To the east of Isandlwana, Colonel Durnford's men had begun to swing north towards the plateau when they heard the firing upon the higher ground. As they looked up the iNgobamakhosi and uVe came surging over the skyline towards them. Major Russell's rocket section, which by that time were lagging behind, was near the conical hill when a rider from the Natal Carbineers came galloping up and told him what was happening. At that moment they saw Zulus on the ridge and Major Russell shouted "Action Front!" They managed to launch one rocket, which exploded harmlessly against ridge, before they were overrun.

George Shepstone galloped into the camp about the same time that Captain Alan Gardener arrived with orders from Lord Chelmsford that the tents of the units now east of Isandlwana were to be struck and sent on immediately. They both reported to Colonel Pulleine at the same time. Colonel Pulleine at first hesitated about carrying out Lord Chelmsford's order, but eventually decided that, the with enemy on the hill to his left in large numbers, it was impossible to do so.

The men of the 24th and the Native Natal Contingent were all fallen in and Lieutenant Henry Curling's Artillery detachment deployed. Colonel Pulleine sent two companies of the Native Natal Contingent to support Colonel Durnford and the remaining companies were formed into a defensive line to the east and north of Isandlwana hill. Lieutenant Curling's guns were soon brought into action against the attacking Zulus.

More and more Zulus began to appear heading towards Isandlwana from the northeast and northwest around the rear of Isandlwana Hill; the classic Zulu 'Horns of the Buffalo' attack was now in full swing. They came on at a pace and despite the weight of fire from Lieutenant Curling's Artillery and rifles of the defending British and Native infantrymen they just kept on coming.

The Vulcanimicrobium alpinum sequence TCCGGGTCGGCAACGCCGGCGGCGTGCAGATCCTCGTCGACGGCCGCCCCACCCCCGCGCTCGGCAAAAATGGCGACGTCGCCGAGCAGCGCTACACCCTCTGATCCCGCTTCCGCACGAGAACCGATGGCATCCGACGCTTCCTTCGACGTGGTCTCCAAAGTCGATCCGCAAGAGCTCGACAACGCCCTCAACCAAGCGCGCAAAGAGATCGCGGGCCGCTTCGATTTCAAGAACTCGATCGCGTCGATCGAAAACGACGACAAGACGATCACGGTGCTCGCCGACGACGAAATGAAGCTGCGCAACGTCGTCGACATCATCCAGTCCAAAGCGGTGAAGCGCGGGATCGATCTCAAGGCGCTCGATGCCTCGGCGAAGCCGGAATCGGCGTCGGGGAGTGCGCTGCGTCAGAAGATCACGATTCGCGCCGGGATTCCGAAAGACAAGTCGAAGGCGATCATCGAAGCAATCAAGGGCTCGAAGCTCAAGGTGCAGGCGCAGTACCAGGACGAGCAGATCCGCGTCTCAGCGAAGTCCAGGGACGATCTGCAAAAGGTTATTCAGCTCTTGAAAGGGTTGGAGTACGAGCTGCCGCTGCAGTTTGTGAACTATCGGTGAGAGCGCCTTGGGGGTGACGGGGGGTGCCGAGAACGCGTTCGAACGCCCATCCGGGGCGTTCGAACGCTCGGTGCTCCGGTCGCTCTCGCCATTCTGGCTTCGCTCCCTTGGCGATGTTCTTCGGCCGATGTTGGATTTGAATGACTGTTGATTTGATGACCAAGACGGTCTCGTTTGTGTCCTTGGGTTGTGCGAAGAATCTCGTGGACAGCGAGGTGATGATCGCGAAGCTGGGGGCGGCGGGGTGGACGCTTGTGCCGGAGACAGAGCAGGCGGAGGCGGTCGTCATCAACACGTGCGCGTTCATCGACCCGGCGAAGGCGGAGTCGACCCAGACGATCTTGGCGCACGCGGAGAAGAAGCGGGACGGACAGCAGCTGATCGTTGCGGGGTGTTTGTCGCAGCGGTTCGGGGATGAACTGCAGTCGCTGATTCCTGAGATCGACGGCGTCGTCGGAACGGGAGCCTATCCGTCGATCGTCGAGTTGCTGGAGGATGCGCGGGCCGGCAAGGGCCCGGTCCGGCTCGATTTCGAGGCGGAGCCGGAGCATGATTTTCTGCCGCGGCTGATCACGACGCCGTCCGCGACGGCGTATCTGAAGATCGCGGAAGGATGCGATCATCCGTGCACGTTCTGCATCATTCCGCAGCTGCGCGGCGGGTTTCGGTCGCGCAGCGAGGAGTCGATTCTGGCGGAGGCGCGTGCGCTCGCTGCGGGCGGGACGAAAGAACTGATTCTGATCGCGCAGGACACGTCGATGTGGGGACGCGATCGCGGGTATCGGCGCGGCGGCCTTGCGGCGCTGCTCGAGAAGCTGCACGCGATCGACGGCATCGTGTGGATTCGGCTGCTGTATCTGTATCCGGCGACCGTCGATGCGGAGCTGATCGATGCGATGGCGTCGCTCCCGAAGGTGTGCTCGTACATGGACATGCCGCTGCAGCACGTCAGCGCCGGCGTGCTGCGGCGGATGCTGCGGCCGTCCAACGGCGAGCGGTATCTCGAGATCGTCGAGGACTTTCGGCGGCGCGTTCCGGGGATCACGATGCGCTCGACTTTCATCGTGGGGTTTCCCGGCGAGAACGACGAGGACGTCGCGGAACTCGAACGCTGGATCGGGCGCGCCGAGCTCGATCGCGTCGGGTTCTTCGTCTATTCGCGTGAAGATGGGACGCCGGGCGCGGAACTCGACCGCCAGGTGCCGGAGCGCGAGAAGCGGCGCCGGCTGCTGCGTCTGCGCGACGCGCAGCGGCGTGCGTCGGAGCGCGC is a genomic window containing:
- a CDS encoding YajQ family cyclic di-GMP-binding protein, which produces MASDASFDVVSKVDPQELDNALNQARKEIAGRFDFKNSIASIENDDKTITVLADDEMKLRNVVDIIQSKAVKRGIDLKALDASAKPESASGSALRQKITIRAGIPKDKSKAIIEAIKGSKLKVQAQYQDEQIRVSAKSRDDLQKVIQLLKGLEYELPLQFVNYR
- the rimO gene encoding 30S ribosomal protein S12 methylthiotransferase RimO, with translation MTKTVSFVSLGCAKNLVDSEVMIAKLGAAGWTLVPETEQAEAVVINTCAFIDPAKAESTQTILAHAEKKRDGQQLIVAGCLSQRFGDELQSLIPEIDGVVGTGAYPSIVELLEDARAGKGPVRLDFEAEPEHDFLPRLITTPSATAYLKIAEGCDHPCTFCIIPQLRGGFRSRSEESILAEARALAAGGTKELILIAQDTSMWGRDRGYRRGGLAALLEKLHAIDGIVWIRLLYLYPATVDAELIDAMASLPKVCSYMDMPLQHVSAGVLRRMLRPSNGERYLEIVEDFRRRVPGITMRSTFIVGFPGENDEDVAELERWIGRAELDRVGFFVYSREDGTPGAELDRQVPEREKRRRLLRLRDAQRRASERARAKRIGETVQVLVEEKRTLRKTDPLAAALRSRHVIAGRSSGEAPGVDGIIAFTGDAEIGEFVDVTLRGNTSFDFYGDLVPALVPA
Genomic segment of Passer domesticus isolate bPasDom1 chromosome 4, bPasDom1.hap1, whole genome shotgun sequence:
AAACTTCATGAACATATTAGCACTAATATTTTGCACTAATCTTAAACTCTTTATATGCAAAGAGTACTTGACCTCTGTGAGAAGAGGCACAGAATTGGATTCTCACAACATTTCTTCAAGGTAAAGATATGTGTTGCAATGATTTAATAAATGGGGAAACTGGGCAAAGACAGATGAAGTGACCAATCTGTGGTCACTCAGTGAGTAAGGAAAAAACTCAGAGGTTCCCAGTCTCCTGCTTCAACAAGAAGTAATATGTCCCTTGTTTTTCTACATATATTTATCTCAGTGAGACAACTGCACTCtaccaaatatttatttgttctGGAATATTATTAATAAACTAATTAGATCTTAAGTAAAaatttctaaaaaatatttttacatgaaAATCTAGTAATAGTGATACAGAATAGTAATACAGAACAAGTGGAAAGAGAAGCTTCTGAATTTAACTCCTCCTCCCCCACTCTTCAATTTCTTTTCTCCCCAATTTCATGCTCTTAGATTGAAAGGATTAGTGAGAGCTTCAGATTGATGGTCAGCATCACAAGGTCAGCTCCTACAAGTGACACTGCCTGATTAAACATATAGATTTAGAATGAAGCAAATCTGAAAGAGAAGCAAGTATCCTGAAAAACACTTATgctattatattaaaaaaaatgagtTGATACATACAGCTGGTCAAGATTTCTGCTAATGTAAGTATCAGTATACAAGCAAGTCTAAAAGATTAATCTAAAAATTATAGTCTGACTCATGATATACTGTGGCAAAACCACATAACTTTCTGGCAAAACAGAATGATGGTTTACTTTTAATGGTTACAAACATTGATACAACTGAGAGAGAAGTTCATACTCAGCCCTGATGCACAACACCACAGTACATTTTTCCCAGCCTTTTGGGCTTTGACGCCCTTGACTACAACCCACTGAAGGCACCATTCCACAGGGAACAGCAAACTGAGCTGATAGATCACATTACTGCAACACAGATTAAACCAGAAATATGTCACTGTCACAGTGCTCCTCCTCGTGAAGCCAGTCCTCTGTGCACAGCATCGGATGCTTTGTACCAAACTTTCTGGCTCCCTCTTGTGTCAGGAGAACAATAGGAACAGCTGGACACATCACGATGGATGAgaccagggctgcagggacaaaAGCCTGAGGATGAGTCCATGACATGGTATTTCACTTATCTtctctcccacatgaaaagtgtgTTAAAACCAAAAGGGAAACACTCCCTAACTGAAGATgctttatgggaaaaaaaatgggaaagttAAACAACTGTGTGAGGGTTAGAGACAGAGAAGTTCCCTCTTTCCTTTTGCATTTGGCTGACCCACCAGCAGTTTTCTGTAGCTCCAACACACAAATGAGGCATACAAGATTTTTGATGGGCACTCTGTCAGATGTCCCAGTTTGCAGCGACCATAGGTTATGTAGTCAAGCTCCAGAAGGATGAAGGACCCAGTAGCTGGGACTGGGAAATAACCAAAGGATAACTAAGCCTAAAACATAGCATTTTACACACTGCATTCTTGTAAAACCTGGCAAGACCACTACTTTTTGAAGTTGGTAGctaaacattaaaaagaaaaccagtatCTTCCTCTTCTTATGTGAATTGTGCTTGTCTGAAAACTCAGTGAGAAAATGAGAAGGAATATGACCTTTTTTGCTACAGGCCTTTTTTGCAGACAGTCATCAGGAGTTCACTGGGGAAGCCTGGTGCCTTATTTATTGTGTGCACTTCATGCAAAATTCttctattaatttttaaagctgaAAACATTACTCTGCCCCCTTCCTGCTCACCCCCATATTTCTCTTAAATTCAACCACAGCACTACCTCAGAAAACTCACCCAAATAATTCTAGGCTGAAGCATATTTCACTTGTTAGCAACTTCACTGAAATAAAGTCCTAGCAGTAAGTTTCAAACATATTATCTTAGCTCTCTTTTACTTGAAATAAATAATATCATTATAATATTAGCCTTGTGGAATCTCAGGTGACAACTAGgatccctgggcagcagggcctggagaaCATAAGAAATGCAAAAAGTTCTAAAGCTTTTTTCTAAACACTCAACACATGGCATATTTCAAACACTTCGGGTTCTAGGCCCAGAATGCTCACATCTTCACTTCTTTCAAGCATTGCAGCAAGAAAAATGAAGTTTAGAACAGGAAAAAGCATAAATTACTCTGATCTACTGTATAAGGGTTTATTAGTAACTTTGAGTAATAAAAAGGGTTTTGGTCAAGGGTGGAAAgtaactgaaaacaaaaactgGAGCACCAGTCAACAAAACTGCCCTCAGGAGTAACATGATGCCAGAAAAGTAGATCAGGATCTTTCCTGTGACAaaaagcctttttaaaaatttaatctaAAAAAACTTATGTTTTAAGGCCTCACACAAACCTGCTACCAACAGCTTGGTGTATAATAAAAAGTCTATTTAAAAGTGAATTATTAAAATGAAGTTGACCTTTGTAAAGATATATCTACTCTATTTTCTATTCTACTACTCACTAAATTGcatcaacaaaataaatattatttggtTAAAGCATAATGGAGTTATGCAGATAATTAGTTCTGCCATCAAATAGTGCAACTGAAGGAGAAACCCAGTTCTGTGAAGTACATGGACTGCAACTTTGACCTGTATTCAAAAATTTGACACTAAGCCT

Soon the battle broke down into small actions as each unit fought its own desperate struggle. Colonel Pulleine realising that all was lost entrusted the Queen's Colour of the 1st/24th to his Adjutant Lieutenant Teignmouth Melvill and ordered him to get the colour to a place of safety. Lieutenant Melvill made a mad dash along Fugitives Drift, but got caught by the current of the Buffalo River; and the colour was lost. He was rescued from the rock to which he was clinging by Lieutenant Nevill Coghill, but they were subsequently caught by Zulus and assegaied to death on the Natal bank of the river.

Saving the Colours

Saving the Colours.

Lieutenant Cavaye's E Company and Captain Mostyn's F Company 1st/24th had barely time to fix their bayonets before the Zulus were amongst them. They fought hand to hand and tried to remain organised as they withdraw, but the Zulus simply rolled them up from the right.

H Company 1st/24th under Captain Wardell with Lieutenant Henry Dyer, the Adjutant of the 2nd/24th, fought further out from the camp in another cluster. They too were overrun when their ammunition ran out and died where they had so valiantly fought.

The Zulus attack at Isandlwana

The Zulus attack at Isandlwana. [The True Story Book]

Lieutenant Pope's G Company 2nd/24th were soon surrounded, they formed a ring and back to back they fought as long as their ammunition lasted until they too were overcome.

In the camp a group of around sixty men of the 1st/24th formed up around the tent of the Officer's Mess and fought until they were killed. Another group of twenty or so had fought alongside Colour Sergeant Fred Wolf and were found laying together in a heap.

The tales of what happened next come from the Zulus.

A warrior of the uMbonambi later recalled how the British fought in the closing stages of the battle: "My regiment and the uMpunga formed the centre of the impi. When the soldiers in the donga saw that the umCityu were getting behind them, they retreated upon the camp, firing at us all the time. As they retreated we followed them. I saw several white men on horseback galloping towards the "neck," which was the only point open; then the Nokenke and Nodwengu regiments, which had formed the right horn of the impi joined with the Ngobamakosi on the "neck." After that there was so much smoke that I could not see whether the white men had got through or not. The tumult and the firing was wonderful; every warrior shouted "Usiitu!" as he killed anyone, and the sun got very dark, like night, with the smoke. The English fought long and hard; there were so many of our people in front of me that I did not get into the thick of the fight until the end. The warriors called out that all the white men had been killed, and then we began to plunder the camp."